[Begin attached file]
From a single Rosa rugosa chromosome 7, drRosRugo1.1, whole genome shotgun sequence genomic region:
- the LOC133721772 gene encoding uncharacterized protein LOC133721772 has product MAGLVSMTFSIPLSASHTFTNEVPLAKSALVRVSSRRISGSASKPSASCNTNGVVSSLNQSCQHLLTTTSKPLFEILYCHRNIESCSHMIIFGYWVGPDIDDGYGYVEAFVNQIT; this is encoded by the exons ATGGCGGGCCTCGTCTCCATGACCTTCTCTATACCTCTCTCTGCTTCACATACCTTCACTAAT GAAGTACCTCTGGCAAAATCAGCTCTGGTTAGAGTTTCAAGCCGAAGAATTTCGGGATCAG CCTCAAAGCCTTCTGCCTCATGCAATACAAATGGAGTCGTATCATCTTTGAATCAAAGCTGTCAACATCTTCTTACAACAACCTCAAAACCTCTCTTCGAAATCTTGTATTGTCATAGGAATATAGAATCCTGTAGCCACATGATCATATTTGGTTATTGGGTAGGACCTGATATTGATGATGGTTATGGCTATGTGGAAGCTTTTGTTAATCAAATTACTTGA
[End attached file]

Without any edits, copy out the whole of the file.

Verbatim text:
From a single Rosa rugosa chromosome 7, drRosRugo1.1, whole genome shotgun sequence genomic region:
- the LOC133721772 gene encoding uncharacterized protein LOC133721772 has product MAGLVSMTFSIPLSASHTFTNEVPLAKSALVRVSSRRISGSASKPSASCNTNGVVSSLNQSCQHLLTTTSKPLFEILYCHRNIESCSHMIIFGYWVGPDIDDGYGYVEAFVNQIT; this is encoded by the exons ATGGCGGGCCTCGTCTCCATGACCTTCTCTATACCTCTCTCTGCTTCACATACCTTCACTAAT GAAGTACCTCTGGCAAAATCAGCTCTGGTTAGAGTTTCAAGCCGAAGAATTTCGGGATCAG CCTCAAAGCCTTCTGCCTCATGCAATACAAATGGAGTCGTATCATCTTTGAATCAAAGCTGTCAACATCTTCTTACAACAACCTCAAAACCTCTCTTCGAAATCTTGTATTGTCATAGGAATATAGAATCCTGTAGCCACATGATCATATTTGGTTATTGGGTAGGACCTGATATTGATGATGGTTATGGCTATGTGGAAGCTTTTGTTAATCAAATTACTTGA